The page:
Prisoners asked to be birdwatchers from cells by counting birds in RSPB wildlife survey
Doing bird… Prisoners are asked to be birdwatchers from their cells by counting and logging birds in the world’s biggest wildlife survey
- Prisoners asked to take part in the RSPB’s annual Big Garden Birdwatch this year
- Convicts will look out of their cell windows and note down any birds they spot
Prisoners are being encouraged to become twitchers and to take part in the RSPB’s annual Big Garden Birdwatch – counting and logging the birds they see from their cell windows.
The event – the world’s largest wildlife survey – takes place this weekend with around 500,000 Brits taking part each year.
Participants count all the birds which land over a one-hour period – between 8-10m birds are normally counted.
And this year, convicts are being invited to take part by looking out of their cell windows and noting down any birds they spot.
Prisoners are being encouraged to become twitchers and to take part in the RSPB’s annual Big Garden Birdwatch. Pictured: A robin in Rainham Marshes, an RSPB nature reserve
The most common birds spotted from cells last year were robins, wood pigeons, blackbirds and crows – but some rare sights included a curlew at HMP Frankland (pictured) and a mistle thrush at HMP Bure
Inmates taking part have received a ‘bird ID chart’ showing 18 of the most common birds in the UK, including a blue tit, collared dove, wood pigeon, robin, blackbird, magpie and sparrow.
Some lags have even been handed binoculars, to use ‘under supervision’ – which have to be handed back at the end of the day.
The bird ID guide and entry forms for the RSPB survey have been handed out this month, alongside the latest edition of lags’ newspaper Inside Time.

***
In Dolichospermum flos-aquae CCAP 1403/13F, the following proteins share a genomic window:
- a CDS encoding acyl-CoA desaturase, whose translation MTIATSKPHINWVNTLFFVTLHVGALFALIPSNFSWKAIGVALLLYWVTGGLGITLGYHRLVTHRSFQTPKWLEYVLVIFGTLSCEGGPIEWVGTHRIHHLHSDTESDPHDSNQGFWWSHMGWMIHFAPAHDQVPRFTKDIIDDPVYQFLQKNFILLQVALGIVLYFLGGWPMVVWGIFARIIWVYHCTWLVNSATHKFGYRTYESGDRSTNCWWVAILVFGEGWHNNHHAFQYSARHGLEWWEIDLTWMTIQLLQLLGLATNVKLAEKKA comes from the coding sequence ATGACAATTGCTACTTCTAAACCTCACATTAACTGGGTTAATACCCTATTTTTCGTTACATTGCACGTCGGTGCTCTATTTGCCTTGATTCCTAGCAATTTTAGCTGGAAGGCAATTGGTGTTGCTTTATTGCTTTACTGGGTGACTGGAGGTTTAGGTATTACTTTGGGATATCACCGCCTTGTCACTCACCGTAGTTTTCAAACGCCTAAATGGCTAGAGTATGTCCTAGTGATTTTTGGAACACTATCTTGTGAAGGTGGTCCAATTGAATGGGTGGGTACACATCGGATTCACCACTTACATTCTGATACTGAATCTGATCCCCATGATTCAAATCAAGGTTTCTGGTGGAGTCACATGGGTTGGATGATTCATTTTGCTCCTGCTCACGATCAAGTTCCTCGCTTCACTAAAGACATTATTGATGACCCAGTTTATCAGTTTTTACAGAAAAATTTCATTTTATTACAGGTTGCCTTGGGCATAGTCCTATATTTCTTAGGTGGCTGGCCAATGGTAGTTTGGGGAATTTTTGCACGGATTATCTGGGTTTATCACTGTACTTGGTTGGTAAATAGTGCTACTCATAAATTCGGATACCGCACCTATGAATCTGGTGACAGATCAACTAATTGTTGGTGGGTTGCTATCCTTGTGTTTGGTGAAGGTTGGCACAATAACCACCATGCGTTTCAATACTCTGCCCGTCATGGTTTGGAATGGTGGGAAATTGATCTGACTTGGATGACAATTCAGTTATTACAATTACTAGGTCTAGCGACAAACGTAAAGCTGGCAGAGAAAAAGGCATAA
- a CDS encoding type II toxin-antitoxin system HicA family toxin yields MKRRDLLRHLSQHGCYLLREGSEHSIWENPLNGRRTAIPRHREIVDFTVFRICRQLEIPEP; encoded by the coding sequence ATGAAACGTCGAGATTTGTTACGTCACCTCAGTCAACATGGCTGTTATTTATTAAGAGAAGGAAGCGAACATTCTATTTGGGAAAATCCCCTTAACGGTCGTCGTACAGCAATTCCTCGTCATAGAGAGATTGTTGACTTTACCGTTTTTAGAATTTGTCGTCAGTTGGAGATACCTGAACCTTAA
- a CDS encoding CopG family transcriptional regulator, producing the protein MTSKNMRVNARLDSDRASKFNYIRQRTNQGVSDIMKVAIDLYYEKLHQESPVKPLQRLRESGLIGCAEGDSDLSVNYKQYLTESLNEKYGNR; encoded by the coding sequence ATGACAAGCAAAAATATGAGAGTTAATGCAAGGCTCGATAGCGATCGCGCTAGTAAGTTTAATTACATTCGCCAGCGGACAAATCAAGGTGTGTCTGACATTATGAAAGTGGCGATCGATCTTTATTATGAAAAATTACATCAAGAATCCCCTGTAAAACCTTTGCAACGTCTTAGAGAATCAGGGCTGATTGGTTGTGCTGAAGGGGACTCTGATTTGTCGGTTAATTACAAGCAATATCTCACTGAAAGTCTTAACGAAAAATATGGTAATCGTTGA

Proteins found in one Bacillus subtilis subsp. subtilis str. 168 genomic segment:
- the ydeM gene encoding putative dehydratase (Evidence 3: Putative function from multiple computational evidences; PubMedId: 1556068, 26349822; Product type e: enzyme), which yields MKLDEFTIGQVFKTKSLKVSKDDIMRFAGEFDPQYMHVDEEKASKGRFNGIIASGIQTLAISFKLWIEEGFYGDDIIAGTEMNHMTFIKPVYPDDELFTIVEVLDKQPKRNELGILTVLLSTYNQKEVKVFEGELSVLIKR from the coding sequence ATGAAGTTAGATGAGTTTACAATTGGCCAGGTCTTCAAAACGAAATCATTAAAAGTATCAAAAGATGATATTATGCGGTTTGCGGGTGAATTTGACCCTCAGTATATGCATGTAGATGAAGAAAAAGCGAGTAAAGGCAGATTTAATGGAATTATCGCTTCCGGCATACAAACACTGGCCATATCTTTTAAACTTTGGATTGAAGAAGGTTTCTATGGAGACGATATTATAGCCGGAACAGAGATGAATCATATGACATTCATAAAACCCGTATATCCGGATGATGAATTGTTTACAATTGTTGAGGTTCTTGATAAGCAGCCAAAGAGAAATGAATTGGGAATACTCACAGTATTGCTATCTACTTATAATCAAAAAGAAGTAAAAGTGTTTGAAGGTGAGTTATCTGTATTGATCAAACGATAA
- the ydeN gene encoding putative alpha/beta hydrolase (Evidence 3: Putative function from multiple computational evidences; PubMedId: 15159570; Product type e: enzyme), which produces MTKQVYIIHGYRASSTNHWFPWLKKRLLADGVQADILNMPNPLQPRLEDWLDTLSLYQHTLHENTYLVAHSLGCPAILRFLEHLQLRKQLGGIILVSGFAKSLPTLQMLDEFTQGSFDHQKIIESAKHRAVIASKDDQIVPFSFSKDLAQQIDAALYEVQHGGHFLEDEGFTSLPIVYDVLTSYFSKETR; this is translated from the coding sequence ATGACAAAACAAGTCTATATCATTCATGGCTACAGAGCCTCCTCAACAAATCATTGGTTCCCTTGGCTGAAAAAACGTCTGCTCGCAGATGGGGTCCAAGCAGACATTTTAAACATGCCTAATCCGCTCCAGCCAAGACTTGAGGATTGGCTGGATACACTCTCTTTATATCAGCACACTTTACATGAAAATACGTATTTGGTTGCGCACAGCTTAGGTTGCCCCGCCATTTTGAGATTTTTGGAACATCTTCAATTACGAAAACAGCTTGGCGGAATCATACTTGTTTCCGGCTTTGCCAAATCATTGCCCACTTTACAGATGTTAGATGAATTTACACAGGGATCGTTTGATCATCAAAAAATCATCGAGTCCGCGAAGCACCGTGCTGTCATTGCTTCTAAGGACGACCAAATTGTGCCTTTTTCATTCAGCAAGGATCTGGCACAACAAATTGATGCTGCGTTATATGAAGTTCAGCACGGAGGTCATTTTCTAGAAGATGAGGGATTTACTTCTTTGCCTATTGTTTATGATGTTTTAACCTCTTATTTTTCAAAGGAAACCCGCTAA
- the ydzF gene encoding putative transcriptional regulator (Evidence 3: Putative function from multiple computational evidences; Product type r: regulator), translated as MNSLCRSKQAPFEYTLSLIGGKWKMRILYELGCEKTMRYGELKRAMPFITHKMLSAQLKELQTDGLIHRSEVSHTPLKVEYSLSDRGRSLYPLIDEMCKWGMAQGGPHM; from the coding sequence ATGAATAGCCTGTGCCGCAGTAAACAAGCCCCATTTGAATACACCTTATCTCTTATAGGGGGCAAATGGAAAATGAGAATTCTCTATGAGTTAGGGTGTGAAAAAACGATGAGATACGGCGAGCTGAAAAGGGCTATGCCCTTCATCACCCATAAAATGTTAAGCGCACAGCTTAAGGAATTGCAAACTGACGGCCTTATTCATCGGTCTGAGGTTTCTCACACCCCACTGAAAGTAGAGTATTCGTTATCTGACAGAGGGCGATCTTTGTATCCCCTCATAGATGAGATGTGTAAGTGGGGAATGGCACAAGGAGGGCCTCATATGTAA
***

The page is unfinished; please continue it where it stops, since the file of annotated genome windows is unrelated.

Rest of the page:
The paper is delivered free to all UK prisons, giving all 80,000-odd inmates a chance to take part.
In the latest January edition of the newspaper, it states: ‘Prisoners are being invited to take part in the world’s biggest wildlife survey this month.
‘Inside Time has joined forces with the Royal Society for the Protection of Birds (RSPB) to help people in custody enter its Big Garden Birdwatch.
‘All you need to do is spend one hour between January 27 and January 29 counting the birds you see from your cell window.
‘You note down your sightings and post them to the charity, which compiles them into a census of the nation’s bird life.’
The entry pack contains a bird ID chart and a from to record sightings.
RSPB experts say the recent cold snap to hit the UK might well have an impact on this year’s results. Smaller birds including Wrens and Long-tailed Tits tend to struggle in harsh winter weather.
At the same time, less frequent garden visitors including Bramblings and Redpolls, might turn up in search of food.
The RSPB said anyone with garden feeders should maintain good hygiene by cleaning feeders at least once a week and provide fresh water each day to reduce the risk of disease spreading.
A European greenfinch Chloris chloris, adult perched in tree, Northamptonshire
Many jails across the UK have put up bird boxes, feeders and bird baths in a bid to attract our feathered friends, with prison chiefs often encouraging inmates to commune with nature.
Bea Finch, who works for the ecology team at the Ministry of Justice, said that in the last bird count a total of 17 prisons sent in sightings of 1,350 birds, including 43 different species.
She said: ‘Some prisons are privileged to be in bird-friendly hotspots, but there are many across the estate that make up for that in efforts to encourage wild birds.’
The most common birds spotted from cells last year were robins, wood pigeons, blackbirds and crows – but some rare sights included a curlew at HMP Frankland and a mistle thrush at HMP Bure.